10. Goddess – A goddess is a female deity in polytheistic religions. Goddesses most often have feminine characteristics that are apotheosize in their pure form. In some faiths, a female figure holds a central place in religious worship. For example, Shaktism, the worship of the female force that animates the world, is one of the three major sects of Hinduism. Polytheist religions, including Polytheistic reconstructionists, usually view them as separate beings. These deities may be part of a pantheon, or different regions may have tutelary deities. The reconstructionists, like their ancient forbears, honour the deities particular to their country of origin. The goddess is a secondary formation, combining the Germanic god with the Latinate - suffix. It first appeared in Middle English, from about 1350. For example, Campbell states that, "There have been systems of religion where the mother is the prime parent, the source... We talk of Mother Earth. And in Egypt you have the Goddess Nut, represented as the heavenly sphere". Joseph Campbell: Well, associated primarily with agriculture and the agricultural societies. It has to do with the earth. The human woman gives birth just as the earth gives birth to the plants... so woman magic are the same.Goddess – Aphrodite is the Ancient Greek goddess of beauty and love.
11. Ich bin ein Berliner – "Ich bin ein Berliner" is a quotation from a June 26, 1963, speech by U.S. President John F. Kennedy in West Berlin. The speech is considered one of a high point of the New Frontier. It was a great boost for West Berliners, who lived in an enclave deep inside East Germany and feared a possible East German occupation. Today, in the world of freedom, the boast is "Ich bin ein Berliner!" ... Berlin, was deep within the area controlled after World War II by the Soviet Union. Afterward, the sectors controlled by the NATO Allies became an effective exclave of West Germany, completely surrounded by East Germany. From 1952, the border between East and West was closed everywhere but in Berlin. Hundreds of thousands of East Germans defected to the West via a labour drain that threatened East Germany with economic collapse. In 1961, the East German government under Walter Ulbricht erected a barbed-wire barrier around West Berlin, officially called the Schutzwall. The East German authorities argued that it was meant to prevent agents of West Germany from crossing into the East. However, its real purpose was to keep East German citizens from escaping to the West. The West, including the U.S. was accused of failing to respond forcefully to the erection of the Wall. Officially, Berlin was by the four allied powers, each with primary responsibility for a certain zone. Kennedy's speech marked the first instance where the U.S. acknowledged that East Berlin was part of the Soviet bloc along with the rest of East Germany. I believe, in 1962 the proudest boast is to say, "I am a citizen of the United States."Ich bin ein Berliner – Kennedy delivering his speech in Berlin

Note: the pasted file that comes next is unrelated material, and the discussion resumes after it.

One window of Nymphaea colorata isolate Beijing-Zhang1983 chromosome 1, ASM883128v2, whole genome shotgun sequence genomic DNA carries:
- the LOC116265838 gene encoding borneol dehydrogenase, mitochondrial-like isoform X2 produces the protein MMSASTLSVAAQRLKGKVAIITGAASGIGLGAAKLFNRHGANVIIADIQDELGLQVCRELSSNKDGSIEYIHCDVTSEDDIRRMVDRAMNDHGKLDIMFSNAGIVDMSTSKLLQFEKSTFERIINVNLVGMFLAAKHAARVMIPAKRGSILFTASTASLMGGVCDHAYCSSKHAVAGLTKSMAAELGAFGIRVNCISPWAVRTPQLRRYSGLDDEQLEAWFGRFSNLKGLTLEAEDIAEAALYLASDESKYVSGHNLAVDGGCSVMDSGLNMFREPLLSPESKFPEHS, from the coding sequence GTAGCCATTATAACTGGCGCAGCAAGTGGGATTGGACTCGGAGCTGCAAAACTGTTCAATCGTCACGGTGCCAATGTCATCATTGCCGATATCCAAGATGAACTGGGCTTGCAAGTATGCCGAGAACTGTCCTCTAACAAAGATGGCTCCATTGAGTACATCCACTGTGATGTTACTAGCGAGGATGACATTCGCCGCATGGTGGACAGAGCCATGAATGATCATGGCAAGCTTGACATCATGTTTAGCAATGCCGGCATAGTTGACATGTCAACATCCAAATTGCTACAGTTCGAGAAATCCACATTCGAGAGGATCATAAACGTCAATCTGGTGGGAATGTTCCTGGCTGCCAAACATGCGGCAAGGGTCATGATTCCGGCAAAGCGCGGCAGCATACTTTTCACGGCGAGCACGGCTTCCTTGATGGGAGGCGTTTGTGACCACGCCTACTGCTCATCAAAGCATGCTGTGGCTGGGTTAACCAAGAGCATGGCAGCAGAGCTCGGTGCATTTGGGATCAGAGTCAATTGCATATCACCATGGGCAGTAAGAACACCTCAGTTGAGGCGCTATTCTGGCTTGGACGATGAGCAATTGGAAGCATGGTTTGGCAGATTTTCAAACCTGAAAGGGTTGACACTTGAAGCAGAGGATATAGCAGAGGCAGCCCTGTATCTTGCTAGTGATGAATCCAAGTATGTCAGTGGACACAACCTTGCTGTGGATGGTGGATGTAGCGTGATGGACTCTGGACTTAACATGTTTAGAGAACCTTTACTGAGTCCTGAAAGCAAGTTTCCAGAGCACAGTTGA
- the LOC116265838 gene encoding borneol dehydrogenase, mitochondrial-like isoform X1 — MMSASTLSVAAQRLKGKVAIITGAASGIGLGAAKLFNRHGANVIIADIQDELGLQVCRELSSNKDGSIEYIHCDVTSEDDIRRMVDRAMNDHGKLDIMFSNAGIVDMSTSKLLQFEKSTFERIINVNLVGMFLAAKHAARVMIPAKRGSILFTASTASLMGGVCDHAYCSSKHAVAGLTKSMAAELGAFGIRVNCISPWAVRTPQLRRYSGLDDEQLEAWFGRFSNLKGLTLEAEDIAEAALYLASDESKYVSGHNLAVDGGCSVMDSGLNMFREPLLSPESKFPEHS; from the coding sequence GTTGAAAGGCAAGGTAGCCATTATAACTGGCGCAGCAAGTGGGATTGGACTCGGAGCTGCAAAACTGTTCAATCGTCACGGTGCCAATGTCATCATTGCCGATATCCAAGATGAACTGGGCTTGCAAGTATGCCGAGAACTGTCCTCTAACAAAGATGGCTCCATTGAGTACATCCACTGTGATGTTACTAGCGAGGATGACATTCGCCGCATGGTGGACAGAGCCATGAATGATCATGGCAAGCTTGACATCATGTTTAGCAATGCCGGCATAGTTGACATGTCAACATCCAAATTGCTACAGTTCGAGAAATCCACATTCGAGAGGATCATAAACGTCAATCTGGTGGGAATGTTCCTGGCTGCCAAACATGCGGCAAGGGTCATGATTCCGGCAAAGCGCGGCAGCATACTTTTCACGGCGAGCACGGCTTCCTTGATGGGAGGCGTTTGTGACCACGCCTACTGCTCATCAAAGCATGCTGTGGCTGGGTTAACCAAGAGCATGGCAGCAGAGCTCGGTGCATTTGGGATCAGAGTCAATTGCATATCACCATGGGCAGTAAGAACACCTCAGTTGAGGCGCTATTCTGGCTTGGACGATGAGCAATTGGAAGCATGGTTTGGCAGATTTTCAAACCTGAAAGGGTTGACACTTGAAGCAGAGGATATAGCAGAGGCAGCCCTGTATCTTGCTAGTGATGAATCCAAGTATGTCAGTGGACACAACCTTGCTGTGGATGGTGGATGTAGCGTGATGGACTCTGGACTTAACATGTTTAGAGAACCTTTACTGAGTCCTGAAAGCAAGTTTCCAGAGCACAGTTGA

12. I. M. Pei – Ieoh Ming Pei, FAIA, RIBA, commonly known as I. M. Pei, is a Chinese-American architect. In 1948, he was recruited by New York real magnate William Zeckendorf. He retired in 1990. Since then, Pei has taken on work primarily from his sons' architectural firm Pei Partnership Architects. Pei went on to design the East Building of the National Gallery of Art. In the early 1980s, he was the focus of controversy when he designed a glass-and-steel pyramid in Paris. In 1983, Pei won the Pritzker Prize, sometimes called the Nobel Prize of architecture. Pei's ancestry traces back to the Ming Dynasty, when his family moved to Suzhou. Finding wealth in the sale of medicinal herbs, the family stressed the importance of helping the less fortunate. The family moved to Hong Kong one year later. The family eventually included five children. As a boy, he was very close to a devout Buddhist, recognized for her skills as a flautist. She invited him, his sisters to join her on meditation retreats. His relationship with his father was less intimate. Their interactions were respectful but distant.I. M. Pei – in Luxembourg, 2006